In gonococcal cervicitis, culture in selective medium (modified Thayer-Martin) of endocervical samples is considered ideal. 1 In women, Gram-staining sensitivity does not surpass 30%, and this does not occur in men. Both culture and PCR are considered gold standards. Conclusive diagnosis of Chlamydial cervicitis can be made by culture and direct immunofluorescence of uterine wall sample. Triage tests for Chlamydia and Gonococcus using nucleic acid amplification techniques (NAAT) have as advantage the possibility to detect the agent, even in samples collected through non-invasive methods, such as urine, with similar sensitivity to that of culture. 1,7 However, these exams are not routinely available in developing countries such as ours.
Differential diagnosis of gonorrhea and Chlamydia infection should be done with other causes of cervicitis and vaginal discharge, such as trichomoniasis, candidiasis and bacterial vaginosis.
In cases of gonococcal infection, an injectable and single dose treatment should be prioritized. Among cephalosporins, ceftriaxone appears to be the most effective drug and should be administered intramuscularly in a single 250mg dose. The use of ciprofloxacin and ofloxacin is counterindicated during pregnancy. Treatment should be controled through endocervical, urethral and vaginal fornix culture three days after medication. In the infected newborn, the main manifestation is gonococcal ophthalmia, whose prophylaxis is done with the administration of an aqueous 1% silver nitrate solution into the eyes (Credé's method). Other therapeutical options are 0.5% ophthalmic erythromycin ointment or 1% tetracycline, with a single application. 6
To treat Chlamydia infection, a single dose of oral azithromycin (1 g) may be used, 9 in addition to oral erythromycin stearate 500mg every 6 hours for 7 days or oral amoxacylin 500 mg every 8 hours for 7 days. For neonatal ophthalmia erythromycin stearate 50mg/kg/day for 14 days is also used. 4,6 Sexual partners should be treated in the presence of these infections, preferably with single dose drugs. 1,4
4. VIRAL HEPATITIDES
Viral hepatitides are a serious public health issue in Brazil and in the world. They are caused by different etiologic and hepatropic agents. 1 We will explore the viral hepatitides transmitted by the B and C viruses.
Etiologic agent and transmission
The hepatitis B virus (HBV) belongs to the Hepadnaviridae family. Structurally, it has a lipid envelope and a dense central nucleus with DNA. 10 Transmission of HBV occurs parenterally, through infected bodily fluids and mainly through unprotected sex. Vertical transmission (mother-child) is also a frequent cause of dissemination of the virus, 11 being more frequent at the end of pregnancy. 6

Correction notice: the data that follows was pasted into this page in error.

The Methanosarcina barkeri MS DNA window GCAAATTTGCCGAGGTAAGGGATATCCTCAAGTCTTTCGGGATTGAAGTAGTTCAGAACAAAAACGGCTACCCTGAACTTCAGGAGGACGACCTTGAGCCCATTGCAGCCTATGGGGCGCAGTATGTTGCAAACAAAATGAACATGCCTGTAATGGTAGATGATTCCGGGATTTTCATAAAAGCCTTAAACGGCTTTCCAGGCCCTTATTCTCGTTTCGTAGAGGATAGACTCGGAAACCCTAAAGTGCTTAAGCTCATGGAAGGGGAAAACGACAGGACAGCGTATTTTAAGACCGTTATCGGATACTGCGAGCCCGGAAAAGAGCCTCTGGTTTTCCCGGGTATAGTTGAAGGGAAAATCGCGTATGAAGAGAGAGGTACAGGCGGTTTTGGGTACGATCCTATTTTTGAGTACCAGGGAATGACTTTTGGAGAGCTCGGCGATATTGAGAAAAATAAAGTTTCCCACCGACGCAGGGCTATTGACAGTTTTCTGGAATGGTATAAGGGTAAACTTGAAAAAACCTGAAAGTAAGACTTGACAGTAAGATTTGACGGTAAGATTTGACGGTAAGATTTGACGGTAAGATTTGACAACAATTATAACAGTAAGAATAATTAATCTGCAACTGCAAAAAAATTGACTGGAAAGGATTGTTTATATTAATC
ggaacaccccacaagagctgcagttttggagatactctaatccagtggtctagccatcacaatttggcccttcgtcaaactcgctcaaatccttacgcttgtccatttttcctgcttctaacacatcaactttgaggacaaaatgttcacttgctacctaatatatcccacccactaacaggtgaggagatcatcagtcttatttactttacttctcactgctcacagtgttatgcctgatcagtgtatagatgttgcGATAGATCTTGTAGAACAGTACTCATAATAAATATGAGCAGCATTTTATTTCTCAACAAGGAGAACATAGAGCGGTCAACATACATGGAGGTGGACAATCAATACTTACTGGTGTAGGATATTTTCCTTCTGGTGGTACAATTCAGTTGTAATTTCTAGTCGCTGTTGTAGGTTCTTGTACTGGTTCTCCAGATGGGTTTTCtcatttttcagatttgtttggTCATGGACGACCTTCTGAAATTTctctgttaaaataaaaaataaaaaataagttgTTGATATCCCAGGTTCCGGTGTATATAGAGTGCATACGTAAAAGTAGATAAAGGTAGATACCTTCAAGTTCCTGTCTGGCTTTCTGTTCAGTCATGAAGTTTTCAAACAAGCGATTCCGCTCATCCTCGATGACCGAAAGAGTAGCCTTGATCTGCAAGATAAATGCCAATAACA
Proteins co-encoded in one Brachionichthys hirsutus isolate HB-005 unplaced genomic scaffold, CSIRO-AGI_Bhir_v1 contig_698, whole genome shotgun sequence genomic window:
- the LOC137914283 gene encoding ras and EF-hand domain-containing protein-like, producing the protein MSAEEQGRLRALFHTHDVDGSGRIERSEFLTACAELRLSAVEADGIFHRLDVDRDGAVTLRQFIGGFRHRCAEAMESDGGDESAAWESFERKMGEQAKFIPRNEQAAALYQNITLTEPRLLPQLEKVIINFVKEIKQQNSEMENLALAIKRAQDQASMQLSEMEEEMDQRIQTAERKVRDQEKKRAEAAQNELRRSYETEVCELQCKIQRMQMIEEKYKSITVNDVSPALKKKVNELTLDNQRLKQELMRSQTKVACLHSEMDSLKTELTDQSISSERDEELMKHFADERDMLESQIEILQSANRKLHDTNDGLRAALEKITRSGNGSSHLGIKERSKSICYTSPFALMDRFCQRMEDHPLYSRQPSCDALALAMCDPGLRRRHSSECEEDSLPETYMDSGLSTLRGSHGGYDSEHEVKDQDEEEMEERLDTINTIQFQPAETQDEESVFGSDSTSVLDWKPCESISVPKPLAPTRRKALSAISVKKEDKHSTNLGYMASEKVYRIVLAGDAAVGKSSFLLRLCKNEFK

The hepatitis C virus (HCV) belongs to the Flaviviridae family and is constituted by a nucleus with a single-stranded RNA molecule surrounded by a lipid envelope. Like the HIV virus, HCV is extremely mutagenic, making the development of an efficient vaccine difficult. 10 The main form of transmission of HCV is parenterally. Sexual transmission is rare (less than 1% of risk in steady partners); it mainly occurs in individuals with multiple sexual partners and in those with risky sexual practice (without the use of condom). 11 The coexistence of an STD facilitates transmission. Vertical transmission of HCV occurs in 3-5% of the cases, with an increased risk in pregnant women with the HIV virus or with a high HCV viral load. 1
Distribution of viral hepatitides is universal. According to the MH, there is high regional variation in the prevalence of each type of hepatitis in Brazil, with an approximate estimate of about 2 million chronic carriers of hepatitis B and three million of hepatitis C. Many individuals ignore their asymptomatic condition and this contributes to the maintenance of the HBV and HCV transmission chain. 1
The period of incubation of HBV varies from 30 to 180 days, from contagion to the development of the first symptoms. Only 30% of the cases present jaundice. After benign acute hepatitis B, 90 to 95% of adult patients will evolve to a cure. Chronicity of the disease, defined as the persistence of the virus for more than 6 months, varies based on the age range. In newborns of women who show evidence of viral replication, chronification occurs in up to 90% of the cases and in cases without evidence of viral replication, in about 40%. With regard to children younger than 5 years, 30% will become chronic carriers of the disease. The rate of adult individuals with chronic hepatitis B is low, about 5 to 10% of infected individuals. 7,11 Vertical transmission of HBV is considered to be the main cause of hepatocellular carcinoma in the future. 6